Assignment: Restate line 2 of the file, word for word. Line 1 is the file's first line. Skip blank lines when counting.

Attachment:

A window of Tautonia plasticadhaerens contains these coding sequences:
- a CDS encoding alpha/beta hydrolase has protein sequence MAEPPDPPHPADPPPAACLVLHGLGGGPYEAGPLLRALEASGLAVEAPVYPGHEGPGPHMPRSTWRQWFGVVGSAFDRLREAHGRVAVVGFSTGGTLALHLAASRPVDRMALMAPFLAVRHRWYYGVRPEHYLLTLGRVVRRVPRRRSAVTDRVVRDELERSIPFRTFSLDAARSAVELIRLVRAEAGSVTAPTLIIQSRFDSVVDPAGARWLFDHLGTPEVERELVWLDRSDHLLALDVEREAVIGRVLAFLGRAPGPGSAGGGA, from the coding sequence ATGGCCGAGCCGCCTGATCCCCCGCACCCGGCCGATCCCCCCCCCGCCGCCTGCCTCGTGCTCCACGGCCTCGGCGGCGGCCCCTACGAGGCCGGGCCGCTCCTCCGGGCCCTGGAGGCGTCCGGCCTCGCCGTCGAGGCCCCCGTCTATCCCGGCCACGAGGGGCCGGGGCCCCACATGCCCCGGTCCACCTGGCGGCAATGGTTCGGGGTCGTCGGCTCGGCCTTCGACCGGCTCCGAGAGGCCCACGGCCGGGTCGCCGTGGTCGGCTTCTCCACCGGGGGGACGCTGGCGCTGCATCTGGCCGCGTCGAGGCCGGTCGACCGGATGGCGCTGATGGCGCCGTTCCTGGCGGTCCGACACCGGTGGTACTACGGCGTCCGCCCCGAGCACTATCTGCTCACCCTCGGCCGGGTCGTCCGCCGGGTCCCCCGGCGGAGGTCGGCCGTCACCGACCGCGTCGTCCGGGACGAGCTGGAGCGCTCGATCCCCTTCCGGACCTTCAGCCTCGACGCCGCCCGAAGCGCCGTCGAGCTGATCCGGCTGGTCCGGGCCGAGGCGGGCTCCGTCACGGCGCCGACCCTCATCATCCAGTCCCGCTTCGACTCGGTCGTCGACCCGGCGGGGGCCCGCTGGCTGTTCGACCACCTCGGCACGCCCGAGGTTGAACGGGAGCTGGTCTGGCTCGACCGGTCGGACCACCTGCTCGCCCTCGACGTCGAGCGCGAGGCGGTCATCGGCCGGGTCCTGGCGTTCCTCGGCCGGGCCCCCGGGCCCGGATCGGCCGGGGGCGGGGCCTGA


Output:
- a CDS encoding alpha/beta hydrolase has protein sequence MAEPPDPPHPADPPPAACLVLHGLGGGPYEAGPLLRALEASGLAVEAPVYPGHEGPGPHMPRSTWRQWFGVVGSAFDRLREAHGRVAVVGFSTGGTLALHLAASRPVDRMALMAPFLAVRHRWYYGVRPEHYLLTLGRVVRRVPRRRSAVTDRVVRDELERSIPFRTFSLDAARSAVELIRLVRAEAGSVTAPTLIIQSRFDSVVDPAGARWLFDHLGTPEVERELVWLDRSDHLLALDVEREAVIGRVLAFLGRAPGPGSAGGGA, from the coding sequence ATGGCCGAGCCGCCTGATCCCCCGCACCCGGCCGATCCCCCCCCCGCCGCCTGCCTCGTGCTCCACGGCCTCGGCGGCGGCCCCTACGAGGCCGGGCCGCTCCTCCGGGCCCTGGAGGCGTCCGGCCTCGCCGTCGAGGCCCCCGTCTATCCCGGCCACGAGGGGCCGGGGCCCCACATGCCCCGGTCCACCTGGCGGCAATGGTTCGGGGTCGTCGGCTCGGCCTTCGACCGGCTCCGAGAGGCCCACGGCCGGGTCGCCGTGGTCGGCTTCTCCACCGGGGGGACGCTGGCGCTGCATCTGGCCGCGTCGAGGCCGGTCGACCGGATGGCGCTGATGGCGCCGTTCCTGGCGGTCCGACACCGGTGGTACTACGGCGTCCGCCCCGAGCACTATCTGCTCACCCTCGGCCGGGTCGTCCGCCGGGTCCCCCGGCGGAGGTCGGCCGTCACCGACCGCGTCGTCCGGGACGAGCTGGAGCGCTCGATCCCCTTCCGGACCTTCAGCCTCGACGCCGCCCGAAGCGCCGTCGAGCTGATCCGGCTGGTCCGGGCCGAGGCGGGCTCCGTCACGGCGCCGACCCTCATCATCCAGTCCCGCTTCGACTCGGTCGTCGACCCGGCGGGGGCCCGCTGGCTGTTCGACCACCTCGGCACGCCCGAGGTTGAACGGGAGCTGGTCTGGCTCGACCGGTCGGACCACCTGCTCGCCCTCGACGTCGAGCGCGAGGCGGTCATCGGCCGGGTCCTGGCGTTCCTCGGCCGGGCCCCCGGGCCCGGATCGGCCGGGGGCGGGGCCTGA